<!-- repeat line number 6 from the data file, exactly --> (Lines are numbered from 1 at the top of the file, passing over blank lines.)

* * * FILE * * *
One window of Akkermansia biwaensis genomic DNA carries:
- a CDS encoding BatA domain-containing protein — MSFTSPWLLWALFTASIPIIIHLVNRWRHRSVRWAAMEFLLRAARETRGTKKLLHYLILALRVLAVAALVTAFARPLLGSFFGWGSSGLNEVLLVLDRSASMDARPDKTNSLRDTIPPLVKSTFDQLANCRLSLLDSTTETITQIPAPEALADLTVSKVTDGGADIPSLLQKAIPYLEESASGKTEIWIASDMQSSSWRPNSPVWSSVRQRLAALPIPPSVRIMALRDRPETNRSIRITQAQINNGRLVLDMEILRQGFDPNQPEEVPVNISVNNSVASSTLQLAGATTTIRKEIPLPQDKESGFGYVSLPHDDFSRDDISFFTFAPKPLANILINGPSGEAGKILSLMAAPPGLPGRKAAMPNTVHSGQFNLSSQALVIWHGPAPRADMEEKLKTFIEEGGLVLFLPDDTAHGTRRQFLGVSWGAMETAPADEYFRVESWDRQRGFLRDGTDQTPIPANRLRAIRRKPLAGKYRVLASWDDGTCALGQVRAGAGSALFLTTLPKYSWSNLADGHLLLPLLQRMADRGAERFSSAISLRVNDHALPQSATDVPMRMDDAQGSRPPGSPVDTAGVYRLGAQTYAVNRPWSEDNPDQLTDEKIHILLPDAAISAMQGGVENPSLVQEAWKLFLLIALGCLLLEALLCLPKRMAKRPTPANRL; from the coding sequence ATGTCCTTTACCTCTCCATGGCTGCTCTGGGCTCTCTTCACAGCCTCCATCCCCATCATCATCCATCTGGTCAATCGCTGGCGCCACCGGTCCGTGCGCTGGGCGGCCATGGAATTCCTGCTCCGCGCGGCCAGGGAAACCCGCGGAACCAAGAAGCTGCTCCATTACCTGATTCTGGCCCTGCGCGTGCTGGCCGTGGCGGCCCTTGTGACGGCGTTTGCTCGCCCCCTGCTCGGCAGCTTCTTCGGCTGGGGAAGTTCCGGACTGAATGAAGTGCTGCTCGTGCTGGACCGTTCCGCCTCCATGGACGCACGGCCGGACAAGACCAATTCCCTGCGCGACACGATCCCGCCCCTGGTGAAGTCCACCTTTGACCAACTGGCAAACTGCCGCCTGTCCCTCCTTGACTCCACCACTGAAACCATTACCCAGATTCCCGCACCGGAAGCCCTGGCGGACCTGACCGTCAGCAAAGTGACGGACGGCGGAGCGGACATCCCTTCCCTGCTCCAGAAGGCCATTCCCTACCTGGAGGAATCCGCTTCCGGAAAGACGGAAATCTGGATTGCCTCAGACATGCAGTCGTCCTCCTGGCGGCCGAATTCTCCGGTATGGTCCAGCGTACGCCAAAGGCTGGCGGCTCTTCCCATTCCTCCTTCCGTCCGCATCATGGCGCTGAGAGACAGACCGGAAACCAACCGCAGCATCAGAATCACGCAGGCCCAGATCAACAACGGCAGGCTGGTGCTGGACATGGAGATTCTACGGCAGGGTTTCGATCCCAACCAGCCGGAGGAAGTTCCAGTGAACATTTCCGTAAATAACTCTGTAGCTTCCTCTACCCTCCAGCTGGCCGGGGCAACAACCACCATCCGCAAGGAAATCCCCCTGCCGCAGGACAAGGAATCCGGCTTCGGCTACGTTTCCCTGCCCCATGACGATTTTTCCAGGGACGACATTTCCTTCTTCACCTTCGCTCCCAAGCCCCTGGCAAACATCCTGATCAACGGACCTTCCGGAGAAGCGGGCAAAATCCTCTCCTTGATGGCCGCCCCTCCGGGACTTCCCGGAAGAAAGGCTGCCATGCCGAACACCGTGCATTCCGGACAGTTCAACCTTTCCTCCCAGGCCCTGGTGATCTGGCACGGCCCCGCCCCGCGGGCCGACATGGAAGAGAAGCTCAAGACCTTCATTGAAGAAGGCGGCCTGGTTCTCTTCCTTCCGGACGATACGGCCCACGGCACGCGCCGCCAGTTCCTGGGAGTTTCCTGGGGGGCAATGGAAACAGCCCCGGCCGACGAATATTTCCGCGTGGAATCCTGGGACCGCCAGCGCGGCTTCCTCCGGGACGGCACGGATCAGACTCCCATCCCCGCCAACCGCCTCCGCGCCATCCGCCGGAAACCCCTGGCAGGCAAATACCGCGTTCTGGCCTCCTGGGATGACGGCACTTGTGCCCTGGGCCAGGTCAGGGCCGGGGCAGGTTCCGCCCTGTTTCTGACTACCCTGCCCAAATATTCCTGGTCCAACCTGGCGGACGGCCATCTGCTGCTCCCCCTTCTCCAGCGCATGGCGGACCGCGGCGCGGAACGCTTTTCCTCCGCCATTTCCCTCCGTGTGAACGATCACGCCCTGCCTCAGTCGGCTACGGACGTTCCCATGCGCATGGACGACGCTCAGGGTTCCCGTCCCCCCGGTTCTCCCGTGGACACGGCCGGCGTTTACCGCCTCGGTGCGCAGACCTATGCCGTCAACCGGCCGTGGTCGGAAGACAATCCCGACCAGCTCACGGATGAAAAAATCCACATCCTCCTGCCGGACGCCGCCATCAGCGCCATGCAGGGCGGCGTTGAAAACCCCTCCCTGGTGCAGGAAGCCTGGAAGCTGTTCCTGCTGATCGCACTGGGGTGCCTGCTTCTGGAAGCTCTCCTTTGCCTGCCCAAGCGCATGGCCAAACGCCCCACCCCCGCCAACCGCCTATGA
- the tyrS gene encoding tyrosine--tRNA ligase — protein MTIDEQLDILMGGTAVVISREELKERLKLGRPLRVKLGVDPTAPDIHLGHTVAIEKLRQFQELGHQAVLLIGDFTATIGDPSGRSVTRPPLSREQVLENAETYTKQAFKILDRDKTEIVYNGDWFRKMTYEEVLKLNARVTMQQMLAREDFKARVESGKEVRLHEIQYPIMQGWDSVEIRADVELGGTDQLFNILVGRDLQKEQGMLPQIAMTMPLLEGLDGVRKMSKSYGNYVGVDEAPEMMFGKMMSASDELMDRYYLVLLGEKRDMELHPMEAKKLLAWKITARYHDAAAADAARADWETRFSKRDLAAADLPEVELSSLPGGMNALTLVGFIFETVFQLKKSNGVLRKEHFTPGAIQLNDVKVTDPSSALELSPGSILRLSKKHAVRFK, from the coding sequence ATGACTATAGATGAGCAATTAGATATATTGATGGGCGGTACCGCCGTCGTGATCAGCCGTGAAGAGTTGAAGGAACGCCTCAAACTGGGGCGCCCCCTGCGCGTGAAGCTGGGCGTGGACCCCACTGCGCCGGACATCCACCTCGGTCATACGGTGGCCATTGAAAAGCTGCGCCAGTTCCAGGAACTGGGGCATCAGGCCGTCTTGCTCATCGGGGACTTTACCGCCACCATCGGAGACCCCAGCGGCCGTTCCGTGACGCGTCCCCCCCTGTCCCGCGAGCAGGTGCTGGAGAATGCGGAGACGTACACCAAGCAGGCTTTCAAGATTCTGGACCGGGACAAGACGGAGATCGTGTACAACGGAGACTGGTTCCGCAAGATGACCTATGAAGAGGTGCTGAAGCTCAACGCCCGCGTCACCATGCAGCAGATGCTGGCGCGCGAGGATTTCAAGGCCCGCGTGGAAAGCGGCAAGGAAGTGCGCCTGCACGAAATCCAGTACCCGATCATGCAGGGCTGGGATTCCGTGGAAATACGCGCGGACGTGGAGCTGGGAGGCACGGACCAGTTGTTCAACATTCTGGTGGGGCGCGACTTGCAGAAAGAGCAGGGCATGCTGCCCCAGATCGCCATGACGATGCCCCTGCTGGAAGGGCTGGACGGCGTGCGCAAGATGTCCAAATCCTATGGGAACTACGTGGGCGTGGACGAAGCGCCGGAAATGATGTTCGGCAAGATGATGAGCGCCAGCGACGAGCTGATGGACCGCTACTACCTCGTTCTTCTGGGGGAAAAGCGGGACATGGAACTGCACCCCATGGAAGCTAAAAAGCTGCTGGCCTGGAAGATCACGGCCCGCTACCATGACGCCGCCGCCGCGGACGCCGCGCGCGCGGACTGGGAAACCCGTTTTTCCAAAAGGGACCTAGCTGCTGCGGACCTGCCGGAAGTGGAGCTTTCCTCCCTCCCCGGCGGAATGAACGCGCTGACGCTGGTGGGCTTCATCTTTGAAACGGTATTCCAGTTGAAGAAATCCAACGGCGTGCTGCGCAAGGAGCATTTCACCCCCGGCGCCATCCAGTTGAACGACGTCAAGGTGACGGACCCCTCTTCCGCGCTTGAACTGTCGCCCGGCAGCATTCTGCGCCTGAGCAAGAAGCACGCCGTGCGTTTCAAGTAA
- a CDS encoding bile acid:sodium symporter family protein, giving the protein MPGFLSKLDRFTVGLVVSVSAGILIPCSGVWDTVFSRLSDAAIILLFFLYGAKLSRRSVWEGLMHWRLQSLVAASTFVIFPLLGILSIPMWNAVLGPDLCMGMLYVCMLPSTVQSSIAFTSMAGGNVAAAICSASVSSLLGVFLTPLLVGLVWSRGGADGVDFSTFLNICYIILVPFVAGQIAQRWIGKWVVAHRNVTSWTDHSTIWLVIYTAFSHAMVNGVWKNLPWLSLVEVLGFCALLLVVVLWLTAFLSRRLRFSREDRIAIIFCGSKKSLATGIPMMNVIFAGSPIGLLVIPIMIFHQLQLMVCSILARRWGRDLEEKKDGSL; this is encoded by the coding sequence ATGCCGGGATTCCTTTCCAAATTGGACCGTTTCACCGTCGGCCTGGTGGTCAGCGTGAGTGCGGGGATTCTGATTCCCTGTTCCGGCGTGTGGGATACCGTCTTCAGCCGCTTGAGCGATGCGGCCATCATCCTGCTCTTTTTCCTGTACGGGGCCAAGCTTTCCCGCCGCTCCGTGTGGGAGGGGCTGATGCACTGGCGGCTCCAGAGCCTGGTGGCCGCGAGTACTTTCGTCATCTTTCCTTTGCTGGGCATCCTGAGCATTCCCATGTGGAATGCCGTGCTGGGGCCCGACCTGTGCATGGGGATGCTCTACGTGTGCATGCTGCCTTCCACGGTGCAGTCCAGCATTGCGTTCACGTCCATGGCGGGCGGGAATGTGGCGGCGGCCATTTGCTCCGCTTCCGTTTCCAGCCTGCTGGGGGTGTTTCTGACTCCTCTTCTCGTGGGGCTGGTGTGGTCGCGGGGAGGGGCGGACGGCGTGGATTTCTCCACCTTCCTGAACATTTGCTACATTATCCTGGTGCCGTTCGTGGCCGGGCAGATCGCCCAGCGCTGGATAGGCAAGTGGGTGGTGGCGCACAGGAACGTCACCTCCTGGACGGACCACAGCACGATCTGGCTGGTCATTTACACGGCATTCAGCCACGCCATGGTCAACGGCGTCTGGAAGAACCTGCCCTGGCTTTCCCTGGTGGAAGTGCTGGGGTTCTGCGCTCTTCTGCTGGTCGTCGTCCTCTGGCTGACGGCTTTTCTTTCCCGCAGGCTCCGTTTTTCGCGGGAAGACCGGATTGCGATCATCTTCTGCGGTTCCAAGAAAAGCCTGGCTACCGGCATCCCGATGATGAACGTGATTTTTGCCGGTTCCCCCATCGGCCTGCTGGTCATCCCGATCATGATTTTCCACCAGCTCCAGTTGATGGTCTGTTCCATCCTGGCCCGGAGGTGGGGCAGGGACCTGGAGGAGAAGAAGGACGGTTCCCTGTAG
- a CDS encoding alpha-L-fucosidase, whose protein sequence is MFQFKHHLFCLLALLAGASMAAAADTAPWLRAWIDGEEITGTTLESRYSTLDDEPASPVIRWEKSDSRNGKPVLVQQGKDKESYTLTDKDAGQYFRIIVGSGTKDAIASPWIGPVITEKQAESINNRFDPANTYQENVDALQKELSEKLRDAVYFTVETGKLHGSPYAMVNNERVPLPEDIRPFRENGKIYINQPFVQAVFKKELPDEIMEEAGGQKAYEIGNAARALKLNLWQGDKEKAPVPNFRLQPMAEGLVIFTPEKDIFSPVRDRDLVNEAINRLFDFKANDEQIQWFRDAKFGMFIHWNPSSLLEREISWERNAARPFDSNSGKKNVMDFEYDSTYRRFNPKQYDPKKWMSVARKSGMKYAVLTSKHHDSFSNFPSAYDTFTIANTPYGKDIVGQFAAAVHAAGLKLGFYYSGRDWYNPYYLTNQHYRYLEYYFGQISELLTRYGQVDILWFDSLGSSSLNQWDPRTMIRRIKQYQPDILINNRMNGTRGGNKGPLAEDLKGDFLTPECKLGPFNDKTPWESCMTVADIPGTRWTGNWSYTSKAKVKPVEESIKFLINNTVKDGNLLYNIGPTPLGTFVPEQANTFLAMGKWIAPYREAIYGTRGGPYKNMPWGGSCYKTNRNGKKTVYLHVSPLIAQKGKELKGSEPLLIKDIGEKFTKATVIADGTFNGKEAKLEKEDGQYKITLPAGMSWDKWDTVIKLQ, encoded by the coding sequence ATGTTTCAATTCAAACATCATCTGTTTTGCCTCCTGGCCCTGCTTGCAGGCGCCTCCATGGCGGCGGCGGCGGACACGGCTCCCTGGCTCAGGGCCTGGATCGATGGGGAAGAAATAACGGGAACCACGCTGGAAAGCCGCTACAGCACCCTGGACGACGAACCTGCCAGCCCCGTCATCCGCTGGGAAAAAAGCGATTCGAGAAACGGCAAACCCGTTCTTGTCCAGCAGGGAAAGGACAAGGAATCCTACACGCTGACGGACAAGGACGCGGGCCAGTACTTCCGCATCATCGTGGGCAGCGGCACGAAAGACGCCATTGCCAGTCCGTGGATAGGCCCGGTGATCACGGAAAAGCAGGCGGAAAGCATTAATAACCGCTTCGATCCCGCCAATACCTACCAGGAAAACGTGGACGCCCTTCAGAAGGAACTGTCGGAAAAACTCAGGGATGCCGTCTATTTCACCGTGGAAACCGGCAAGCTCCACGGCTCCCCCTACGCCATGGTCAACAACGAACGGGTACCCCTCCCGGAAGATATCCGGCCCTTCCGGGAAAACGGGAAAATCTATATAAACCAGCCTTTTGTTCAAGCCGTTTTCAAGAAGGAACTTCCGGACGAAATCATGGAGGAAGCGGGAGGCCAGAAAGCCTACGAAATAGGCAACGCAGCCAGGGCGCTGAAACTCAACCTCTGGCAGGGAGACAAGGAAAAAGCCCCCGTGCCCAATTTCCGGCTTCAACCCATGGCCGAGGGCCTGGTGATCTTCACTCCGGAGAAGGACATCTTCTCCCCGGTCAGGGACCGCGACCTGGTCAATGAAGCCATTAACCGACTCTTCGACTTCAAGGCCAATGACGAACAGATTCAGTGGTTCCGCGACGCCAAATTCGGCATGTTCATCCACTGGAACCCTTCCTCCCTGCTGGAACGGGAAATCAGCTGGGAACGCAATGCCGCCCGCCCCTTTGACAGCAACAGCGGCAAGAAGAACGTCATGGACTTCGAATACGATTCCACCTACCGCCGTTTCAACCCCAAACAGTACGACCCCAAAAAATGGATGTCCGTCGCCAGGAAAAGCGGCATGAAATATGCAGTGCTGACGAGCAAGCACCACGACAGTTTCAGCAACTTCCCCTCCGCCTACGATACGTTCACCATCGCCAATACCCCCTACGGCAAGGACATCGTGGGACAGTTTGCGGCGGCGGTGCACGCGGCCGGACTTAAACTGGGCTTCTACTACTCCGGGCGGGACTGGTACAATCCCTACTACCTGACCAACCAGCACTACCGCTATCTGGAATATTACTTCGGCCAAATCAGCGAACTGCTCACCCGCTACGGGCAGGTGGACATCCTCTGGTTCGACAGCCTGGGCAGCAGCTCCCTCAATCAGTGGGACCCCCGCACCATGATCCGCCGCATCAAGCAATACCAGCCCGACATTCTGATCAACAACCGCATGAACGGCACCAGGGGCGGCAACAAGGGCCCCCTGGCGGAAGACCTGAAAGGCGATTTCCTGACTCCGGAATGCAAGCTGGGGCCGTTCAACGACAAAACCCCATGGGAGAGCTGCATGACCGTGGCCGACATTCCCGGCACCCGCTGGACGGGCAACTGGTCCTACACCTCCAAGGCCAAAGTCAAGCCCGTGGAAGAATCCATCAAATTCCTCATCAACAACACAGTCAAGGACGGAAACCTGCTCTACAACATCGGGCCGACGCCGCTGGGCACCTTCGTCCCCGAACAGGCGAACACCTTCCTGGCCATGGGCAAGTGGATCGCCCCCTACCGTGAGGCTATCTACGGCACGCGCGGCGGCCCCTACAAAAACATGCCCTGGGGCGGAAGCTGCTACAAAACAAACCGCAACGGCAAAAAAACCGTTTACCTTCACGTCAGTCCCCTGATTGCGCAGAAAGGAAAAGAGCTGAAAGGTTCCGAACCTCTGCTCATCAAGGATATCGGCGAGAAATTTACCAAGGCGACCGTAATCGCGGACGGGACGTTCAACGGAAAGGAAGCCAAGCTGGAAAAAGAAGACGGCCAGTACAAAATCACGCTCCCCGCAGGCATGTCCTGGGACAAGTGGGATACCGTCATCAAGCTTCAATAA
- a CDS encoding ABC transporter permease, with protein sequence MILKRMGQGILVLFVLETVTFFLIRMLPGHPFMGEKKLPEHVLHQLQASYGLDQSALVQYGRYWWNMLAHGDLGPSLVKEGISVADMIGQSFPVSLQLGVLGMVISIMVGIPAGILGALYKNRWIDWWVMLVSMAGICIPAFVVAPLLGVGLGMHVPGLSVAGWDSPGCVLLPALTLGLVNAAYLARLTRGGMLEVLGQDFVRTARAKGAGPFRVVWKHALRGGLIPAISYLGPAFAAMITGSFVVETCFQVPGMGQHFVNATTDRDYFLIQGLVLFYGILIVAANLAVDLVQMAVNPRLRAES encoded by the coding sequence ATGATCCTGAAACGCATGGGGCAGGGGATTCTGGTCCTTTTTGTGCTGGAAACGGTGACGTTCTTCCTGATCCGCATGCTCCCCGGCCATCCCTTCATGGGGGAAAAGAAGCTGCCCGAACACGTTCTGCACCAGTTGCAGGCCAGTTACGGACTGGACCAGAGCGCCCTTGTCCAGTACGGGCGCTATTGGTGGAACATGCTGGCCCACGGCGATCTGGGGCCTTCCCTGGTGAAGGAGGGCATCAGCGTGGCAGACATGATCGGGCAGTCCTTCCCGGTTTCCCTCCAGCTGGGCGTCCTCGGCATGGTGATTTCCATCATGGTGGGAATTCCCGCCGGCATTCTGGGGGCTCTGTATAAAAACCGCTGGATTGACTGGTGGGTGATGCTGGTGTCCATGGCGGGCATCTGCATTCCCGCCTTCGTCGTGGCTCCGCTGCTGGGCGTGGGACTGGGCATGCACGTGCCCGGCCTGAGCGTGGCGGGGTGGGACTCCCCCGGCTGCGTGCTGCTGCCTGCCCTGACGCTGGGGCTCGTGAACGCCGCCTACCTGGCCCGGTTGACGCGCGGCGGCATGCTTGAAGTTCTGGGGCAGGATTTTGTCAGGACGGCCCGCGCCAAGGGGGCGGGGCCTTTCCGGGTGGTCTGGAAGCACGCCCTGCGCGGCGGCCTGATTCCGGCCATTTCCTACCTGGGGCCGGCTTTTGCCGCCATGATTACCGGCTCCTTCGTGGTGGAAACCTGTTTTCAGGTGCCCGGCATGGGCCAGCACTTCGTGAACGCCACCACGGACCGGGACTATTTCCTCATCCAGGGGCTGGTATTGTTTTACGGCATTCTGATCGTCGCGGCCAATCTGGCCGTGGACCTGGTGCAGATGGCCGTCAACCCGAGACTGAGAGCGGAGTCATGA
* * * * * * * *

- a CDS encoding ABC transporter permease, with protein sequence MILKRMGQGILVLFVLETVTFFLIRMLPGHPFMGEKKLPEHVLHQLQASYGLDQSALVQYGRYWWNMLAHGDLGPSLVKEGISVADMIGQSFPVSLQLGVLGMVISIMVGIPAGILGALYKNRWIDWWVMLVSMAGICIPAFVVAPLLGVGLGMHVPGLSVAGWDSPGCVLLPALTLGLVNAAYLARLTRGGMLEVLGQDFVRTARAKGAGPFRVVWKHALRGGLIPAISYLGPAFAAMITGSFVVETCFQVPGMGQHFVNATTDRDYFLIQGLVLFYGILIVAANLAVDLVQMAVNPRLRAES encoded by the coding sequence ATGATCCTGAAACGCATGGGGCAGGGGATTCTGGTCCTTTTTGTGCTGGAAACGGTGACGTTCTTCCTGATCCGCATGCTCCCCGGCCATCCCTTCATGGGGGAAAAGAAGCTGCCCGAACACGTTCTGCACCAGTTGCAGGCCAGTTACGGACTGGACCAGAGCGCCCTTGTCCAGTACGGGCGCTATTGGTGGAACATGCTGGCCCACGGCGATCTGGGGCCTTCCCTGGTGAAGGAGGGCATCAGCGTGGCAGACATGATCGGGCAGTCCTTCCCGGTTTCCCTCCAGCTGGGCGTCCTCGGCATGGTGATTTCCATCATGGTGGGAATTCCCGCCGGCATTCTGGGGGCTCTGTATAAAAACCGCTGGATTGACTGGTGGGTGATGCTGGTGTCCATGGCGGGCATCTGCATTCCCGCCTTCGTCGTGGCTCCGCTGCTGGGCGTGGGACTGGGCATGCACGTGCCCGGCCTGAGCGTGGCGGGGTGGGACTCCCCCGGCTGCGTGCTGCTGCCTGCCCTGACGCTGGGGCTCGTGAACGCCGCCTACCTGGCCCGGTTGACGCGCGGCGGCATGCTTGAAGTTCTGGGGCAGGATTTTGTCAGGACGGCCCGCGCCAAGGGGGCGGGGCCTTTCCGGGTGGTCTGGAAGCACGCCCTGCGCGGCGGCCTGATTCCGGCCATTTCCTACCTGGGGCCGGCTTTTGCCGCCATGATTACCGGCTCCTTCGTGGTGGAAACCTGTTTTCAGGTGCCCGGCATGGGCCAGCACTTCGTGAACGCCACCACGGACCGGGACTATTTCCTCATCCAGGGGCTGGTATTGTTTTACGGCATTCTGATCGTCGCGGCCAATCTGGCCGTGGACCTGGTGCAGATGGCCGTCAACCCGAGACTGAGAGCGGAGTCATGA